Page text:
Friday, January 29, 2010

For the Weekend: Here and There

Hello, everyone. Thank goodness it's Friday again. And time to relax with a few great movies as well...

We lost a great actress last Friday, Jean Simmons.  No, not the KISS singer, but the 50s and 60s actress who starred in movies like "Guys and Dolls" and "Spartacus."  I'm going to talk more about her on Monday, but TCM has changed it's schedule tonight in memory of her.  They will be showing three of her films - "Great Expectations" (1946), from which she got the part of Ophelia in Laurence Olivier's "Hamlet;" "Elmer Gantry" (1960), with Burt Lancaster about a drifter-turned-evangelist; and "The Happy Ending" (1969), about a married woman's attempt to find happiness without her family, for which Simmons recieved an Oscar nomination.  The trio of movies starts at 8pm EST.

Also on TCM this weekend is the film that I mentioned inspired the design of the pirate ship in "The Goonies" - Errol Flynn's "The Sea Hawk" from 1940.  A true swashbuckler in every sense of the word, it tells the tale of Geoffrey Thorpe, the Sea Hawk himself.  Hired by Queen Elizabeth I to defend the seas against the Spanish, Thorpe falls for one of his captives (Brenda Marshall).  Plenty of romance and adventure soon follow.  Also costarring Claude Rains, it airs Saturday, 1/31, at 11:30 pm EST.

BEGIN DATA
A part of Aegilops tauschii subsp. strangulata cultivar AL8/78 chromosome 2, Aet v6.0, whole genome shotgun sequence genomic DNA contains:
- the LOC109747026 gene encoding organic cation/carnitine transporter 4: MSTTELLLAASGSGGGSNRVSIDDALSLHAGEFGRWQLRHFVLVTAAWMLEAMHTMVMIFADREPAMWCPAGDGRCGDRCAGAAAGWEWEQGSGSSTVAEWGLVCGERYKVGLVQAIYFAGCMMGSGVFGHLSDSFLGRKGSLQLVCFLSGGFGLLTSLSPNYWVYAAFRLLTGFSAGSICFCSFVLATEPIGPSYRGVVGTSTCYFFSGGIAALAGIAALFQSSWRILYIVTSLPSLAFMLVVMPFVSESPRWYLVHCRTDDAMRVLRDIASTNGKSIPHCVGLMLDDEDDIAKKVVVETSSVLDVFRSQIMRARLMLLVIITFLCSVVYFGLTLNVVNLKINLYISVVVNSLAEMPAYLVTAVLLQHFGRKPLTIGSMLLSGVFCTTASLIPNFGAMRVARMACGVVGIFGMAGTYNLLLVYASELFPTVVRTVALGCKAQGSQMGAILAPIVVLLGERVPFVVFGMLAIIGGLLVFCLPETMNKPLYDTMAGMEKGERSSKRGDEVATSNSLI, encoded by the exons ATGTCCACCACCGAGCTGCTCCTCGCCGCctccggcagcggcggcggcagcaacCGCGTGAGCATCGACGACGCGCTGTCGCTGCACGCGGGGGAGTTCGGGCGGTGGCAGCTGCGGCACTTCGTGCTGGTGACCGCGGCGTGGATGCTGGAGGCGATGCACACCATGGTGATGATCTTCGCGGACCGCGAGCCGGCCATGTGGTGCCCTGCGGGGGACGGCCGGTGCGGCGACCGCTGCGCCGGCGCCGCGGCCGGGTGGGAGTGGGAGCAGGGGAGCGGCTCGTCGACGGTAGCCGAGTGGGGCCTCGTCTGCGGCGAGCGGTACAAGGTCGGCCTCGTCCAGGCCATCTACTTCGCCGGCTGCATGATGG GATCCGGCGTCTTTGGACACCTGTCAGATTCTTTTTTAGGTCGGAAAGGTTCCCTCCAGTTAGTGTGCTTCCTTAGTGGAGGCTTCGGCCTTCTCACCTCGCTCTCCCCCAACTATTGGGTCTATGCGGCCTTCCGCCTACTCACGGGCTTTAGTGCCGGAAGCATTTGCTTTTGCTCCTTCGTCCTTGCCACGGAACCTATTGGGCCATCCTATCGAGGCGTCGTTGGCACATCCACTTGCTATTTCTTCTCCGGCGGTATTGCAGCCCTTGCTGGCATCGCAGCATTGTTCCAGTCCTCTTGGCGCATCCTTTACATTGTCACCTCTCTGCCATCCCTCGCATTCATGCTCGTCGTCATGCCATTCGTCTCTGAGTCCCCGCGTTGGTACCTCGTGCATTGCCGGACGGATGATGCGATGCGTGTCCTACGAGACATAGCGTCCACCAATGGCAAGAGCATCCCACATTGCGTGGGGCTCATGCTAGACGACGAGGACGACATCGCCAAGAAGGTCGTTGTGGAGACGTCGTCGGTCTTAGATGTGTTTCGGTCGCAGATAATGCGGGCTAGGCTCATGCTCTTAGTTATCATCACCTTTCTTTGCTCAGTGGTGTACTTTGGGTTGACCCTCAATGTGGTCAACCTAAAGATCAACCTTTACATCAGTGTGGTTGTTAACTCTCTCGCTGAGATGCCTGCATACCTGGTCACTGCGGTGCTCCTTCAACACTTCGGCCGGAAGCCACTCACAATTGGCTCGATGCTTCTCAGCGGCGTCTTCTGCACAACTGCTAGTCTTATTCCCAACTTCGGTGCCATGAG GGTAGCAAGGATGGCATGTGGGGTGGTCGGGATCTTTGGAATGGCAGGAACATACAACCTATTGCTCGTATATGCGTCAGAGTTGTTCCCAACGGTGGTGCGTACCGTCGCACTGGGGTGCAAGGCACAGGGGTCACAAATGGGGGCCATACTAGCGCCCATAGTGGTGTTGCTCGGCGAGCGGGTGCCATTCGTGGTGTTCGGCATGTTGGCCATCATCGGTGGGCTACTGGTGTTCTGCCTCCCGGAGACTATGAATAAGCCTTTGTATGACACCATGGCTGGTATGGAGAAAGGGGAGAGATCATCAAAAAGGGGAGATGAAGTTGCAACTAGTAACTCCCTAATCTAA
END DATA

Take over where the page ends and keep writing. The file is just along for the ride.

And for my sister-in-law and everyone in need of a good romantic comedy, I recommend "Born Yesterday" (1950).  The ever-cheerful Judy Holliday stars in what I believe to be her best film ever, with great costars like William Holden and Broderick Crawford.  Holliday plays a corrupt tycoon's (Crawford) mistress who starts to be tutored by Holden, only to become smarter than anyone thought.  In the process she falls for Holden and discovers Crawford's true character.  It's a wonderful part that she orginated on Broadway in 1946.  And no one could have played it better.  "Born Yesterday" can be streamed instantly on Netflix or seen here.

Have a wonderful weekend, and I'll see you Monday! 

(Post-tidbit: Flynn's costumes in "The Sea Hawk" were actually reused costumes from his previous year's film, "The Private Lives of Elizabeth and Essex," about the romance between Elizabeth I and the Earl of Essex.)

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